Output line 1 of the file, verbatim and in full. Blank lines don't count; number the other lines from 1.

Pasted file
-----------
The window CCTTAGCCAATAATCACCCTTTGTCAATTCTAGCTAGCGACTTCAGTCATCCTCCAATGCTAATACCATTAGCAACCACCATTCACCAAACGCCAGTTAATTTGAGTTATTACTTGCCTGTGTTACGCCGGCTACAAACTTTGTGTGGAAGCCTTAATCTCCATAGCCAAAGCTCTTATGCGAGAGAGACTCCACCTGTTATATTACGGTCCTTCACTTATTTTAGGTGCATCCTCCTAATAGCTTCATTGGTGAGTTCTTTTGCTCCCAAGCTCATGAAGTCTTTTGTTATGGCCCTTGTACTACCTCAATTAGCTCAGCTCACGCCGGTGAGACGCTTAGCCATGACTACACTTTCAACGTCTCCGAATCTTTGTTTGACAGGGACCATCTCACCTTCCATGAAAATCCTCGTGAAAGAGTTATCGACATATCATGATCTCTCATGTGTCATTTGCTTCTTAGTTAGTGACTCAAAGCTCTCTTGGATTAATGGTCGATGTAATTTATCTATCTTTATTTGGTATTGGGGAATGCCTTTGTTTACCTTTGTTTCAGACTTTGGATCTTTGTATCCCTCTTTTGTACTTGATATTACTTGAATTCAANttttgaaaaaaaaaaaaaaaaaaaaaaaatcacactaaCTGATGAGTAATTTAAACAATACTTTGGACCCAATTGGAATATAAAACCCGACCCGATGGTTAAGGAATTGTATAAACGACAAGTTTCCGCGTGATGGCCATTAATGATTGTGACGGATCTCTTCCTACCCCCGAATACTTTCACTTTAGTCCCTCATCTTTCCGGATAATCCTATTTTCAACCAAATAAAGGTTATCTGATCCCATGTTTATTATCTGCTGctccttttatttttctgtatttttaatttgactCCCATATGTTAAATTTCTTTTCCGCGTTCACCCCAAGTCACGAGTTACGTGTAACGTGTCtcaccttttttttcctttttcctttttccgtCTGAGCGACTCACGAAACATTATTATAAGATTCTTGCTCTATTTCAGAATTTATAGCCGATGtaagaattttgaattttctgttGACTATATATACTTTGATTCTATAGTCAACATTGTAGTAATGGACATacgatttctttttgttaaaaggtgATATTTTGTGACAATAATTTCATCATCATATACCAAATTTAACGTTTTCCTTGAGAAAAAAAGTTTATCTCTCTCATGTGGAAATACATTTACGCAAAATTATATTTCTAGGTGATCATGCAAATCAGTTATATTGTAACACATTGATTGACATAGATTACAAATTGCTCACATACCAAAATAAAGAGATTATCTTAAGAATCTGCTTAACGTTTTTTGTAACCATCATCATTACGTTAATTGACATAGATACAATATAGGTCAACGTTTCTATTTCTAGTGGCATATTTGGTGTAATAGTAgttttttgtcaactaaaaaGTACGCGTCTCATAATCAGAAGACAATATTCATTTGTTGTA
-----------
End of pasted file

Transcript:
The window CCTTAGCCAATAATCACCCTTTGTCAATTCTAGCTAGCGACTTCAGTCATCCTCCAATGCTAATACCATTAGCAACCACCATTCACCAAACGCCAGTTAATTTGAGTTATTACTTGCCTGTGTTACGCCGGCTACAAACTTTGTGTGGAAGCCTTAATCTCCATAGCCAAAGCTCTTATGCGAGAGAGACTCCACCTGTTATATTACGGTCCTTCACTTATTTTAGGTGCATCCTCCTAATAGCTTCATTGGTGAGTTCTTTTGCTCCCAAGCTCATGAAGTCTTTTGTTATGGCCCTTGTACTACCTCAATTAGCTCAGCTCACGCCGGTGAGACGCTTAGCCATGACTACACTTTCAACGTCTCCGAATCTTTGTTTGACAGGGACCATCTCACCTTCCATGAAAATCCTCGTGAAAGAGTTATCGACATATCATGATCTCTCATGTGTCATTTGCTTCTTAGTTAGTGACTCAAAGCTCTCTTGGATTAATGGTCGATGTAATTTATCTATCTTTATTTGGTATTGGGGAATGCCTTTGTTTACCTTTGTTTCAGACTTTGGATCTTTGTATCCCTCTTTTGTACTTGATATTACTTGAATTCAANttttgaaaaaaaaaaaaaaaaaaaaaaaatcacactaaCTGATGAGTAATTTAAACAATACTTTGGACCCAATTGGAATATAAAACCCGACCCGATGGTTAAGGAATTGTATAAACGACAAGTTTCCGCGTGATGGCCATTAATGATTGTGACGGATCTCTTCCTACCCCCGAATACTTTCACTTTAGTCCCTCATCTTTCCGGATAATCCTATTTTCAACCAAATAAAGGTTATCTGATCCCATGTTTATTATCTGCTGctccttttatttttctgtatttttaatttgactCCCATATGTTAAATTTCTTTTCCGCGTTCACCCCAAGTCACGAGTTACGTGTAACGTGTCtcaccttttttttcctttttcctttttccgtCTGAGCGACTCACGAAACATTATTATAAGATTCTTGCTCTATTTCAGAATTTATAGCCGATGtaagaattttgaattttctgttGACTATATATACTTTGATTCTATAGTCAACATTGTAGTAATGGACATacgatttctttttgttaaaaggtgATATTTTGTGACAATAATTTCATCATCATATACCAAATTTAACGTTTTCCTTGAGAAAAAAAGTTTATCTCTCTCATGTGGAAATACATTTACGCAAAATTATATTTCTAGGTGATCATGCAAATCAGTTATATTGTAACACATTGATTGACATAGATTACAAATTGCTCACATACCAAAATAAAGAGATTATCTTAAGAATCTGCTTAACGTTTTTTGTAACCATCATCATTACGTTAATTGACATAGATACAATATAGGTCAACGTTTCTATTTCTAGTGGCATATTTGGTGTAATAGTAgttttttgtcaactaaaaaGTACGCGTCTCATAATCAGAAGACAATATTCATTTGTTGTA